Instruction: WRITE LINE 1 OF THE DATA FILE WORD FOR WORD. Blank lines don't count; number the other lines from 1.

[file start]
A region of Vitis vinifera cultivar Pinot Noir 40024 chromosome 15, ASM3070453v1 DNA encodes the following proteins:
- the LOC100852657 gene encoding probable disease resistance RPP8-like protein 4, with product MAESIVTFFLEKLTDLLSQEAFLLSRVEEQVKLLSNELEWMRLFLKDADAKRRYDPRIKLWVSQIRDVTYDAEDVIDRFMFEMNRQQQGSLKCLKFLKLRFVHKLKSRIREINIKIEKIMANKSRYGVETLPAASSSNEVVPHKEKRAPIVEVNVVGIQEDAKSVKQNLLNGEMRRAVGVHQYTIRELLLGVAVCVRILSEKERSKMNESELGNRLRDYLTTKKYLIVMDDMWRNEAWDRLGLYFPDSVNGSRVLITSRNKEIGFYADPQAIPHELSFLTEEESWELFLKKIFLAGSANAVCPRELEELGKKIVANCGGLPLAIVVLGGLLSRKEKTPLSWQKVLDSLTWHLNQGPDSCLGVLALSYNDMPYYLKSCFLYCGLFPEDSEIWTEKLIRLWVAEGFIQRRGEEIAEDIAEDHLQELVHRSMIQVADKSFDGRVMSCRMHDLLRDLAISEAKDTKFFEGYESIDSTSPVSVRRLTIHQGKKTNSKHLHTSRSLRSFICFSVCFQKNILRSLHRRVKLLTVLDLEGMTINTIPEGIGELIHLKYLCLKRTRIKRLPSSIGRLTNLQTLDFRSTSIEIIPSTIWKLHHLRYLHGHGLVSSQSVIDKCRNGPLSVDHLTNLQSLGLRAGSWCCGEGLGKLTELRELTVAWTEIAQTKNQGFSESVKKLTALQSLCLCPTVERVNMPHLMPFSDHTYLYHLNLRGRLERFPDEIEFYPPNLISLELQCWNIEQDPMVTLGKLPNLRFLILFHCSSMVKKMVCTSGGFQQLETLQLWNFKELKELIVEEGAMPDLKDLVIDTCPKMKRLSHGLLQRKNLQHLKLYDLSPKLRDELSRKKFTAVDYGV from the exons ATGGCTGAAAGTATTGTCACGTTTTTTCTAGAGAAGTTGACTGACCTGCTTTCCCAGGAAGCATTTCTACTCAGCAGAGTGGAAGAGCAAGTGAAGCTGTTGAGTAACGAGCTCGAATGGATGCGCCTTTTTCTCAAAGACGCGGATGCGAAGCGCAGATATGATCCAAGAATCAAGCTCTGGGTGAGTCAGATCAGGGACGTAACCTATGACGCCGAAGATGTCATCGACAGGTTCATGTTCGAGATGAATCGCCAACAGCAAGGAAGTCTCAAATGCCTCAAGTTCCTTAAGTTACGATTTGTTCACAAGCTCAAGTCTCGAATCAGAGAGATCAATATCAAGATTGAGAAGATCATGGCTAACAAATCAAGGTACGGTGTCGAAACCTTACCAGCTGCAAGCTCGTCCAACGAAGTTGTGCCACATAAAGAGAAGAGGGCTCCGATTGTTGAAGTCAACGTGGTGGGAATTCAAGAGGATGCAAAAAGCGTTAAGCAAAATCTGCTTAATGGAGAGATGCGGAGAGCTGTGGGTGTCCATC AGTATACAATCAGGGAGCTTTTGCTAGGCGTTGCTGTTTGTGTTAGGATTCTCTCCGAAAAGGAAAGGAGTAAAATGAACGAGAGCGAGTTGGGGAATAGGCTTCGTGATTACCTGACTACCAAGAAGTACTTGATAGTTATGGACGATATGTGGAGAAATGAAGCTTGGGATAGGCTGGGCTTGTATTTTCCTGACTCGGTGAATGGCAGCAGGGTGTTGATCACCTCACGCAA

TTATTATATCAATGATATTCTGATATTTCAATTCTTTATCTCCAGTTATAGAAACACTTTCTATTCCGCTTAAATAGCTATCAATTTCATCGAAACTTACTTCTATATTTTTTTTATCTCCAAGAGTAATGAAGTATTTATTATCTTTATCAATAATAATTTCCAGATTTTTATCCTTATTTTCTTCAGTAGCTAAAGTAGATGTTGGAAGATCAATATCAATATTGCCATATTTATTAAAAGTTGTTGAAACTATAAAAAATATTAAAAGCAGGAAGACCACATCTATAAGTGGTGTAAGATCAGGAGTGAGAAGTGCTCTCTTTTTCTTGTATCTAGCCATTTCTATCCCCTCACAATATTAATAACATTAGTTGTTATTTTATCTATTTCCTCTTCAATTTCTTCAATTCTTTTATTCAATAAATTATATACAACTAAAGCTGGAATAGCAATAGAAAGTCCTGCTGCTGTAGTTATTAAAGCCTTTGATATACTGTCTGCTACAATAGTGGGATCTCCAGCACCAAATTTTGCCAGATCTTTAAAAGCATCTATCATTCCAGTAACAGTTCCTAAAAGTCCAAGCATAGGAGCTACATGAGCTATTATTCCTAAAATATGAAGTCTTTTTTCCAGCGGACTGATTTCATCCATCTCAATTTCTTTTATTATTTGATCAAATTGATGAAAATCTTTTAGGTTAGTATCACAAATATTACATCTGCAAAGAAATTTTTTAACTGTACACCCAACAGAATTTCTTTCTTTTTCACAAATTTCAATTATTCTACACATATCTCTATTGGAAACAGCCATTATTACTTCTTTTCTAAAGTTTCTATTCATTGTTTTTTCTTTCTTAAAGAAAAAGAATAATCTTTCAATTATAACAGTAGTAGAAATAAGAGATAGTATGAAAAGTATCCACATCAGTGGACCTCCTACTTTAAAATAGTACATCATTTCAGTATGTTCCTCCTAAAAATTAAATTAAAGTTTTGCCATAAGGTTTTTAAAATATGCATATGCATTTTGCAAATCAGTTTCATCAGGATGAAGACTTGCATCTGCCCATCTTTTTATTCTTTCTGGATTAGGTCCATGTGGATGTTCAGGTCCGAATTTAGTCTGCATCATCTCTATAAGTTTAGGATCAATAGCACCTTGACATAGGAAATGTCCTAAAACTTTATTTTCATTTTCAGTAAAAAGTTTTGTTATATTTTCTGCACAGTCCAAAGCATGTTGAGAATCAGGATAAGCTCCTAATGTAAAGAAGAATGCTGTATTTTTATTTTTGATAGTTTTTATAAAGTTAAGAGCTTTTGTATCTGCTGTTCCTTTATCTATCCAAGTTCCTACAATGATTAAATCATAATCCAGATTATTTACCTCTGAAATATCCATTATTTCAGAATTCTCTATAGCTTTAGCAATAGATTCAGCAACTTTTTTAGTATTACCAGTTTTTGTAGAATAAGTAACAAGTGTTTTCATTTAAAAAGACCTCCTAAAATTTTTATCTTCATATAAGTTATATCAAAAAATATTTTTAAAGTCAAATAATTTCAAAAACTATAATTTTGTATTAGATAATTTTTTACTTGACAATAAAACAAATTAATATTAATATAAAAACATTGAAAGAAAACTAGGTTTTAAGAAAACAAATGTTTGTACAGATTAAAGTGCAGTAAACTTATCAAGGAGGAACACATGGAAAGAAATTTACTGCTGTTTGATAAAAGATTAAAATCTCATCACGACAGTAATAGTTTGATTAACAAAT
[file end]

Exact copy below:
A region of Vitis vinifera cultivar Pinot Noir 40024 chromosome 15, ASM3070453v1 DNA encodes the following proteins: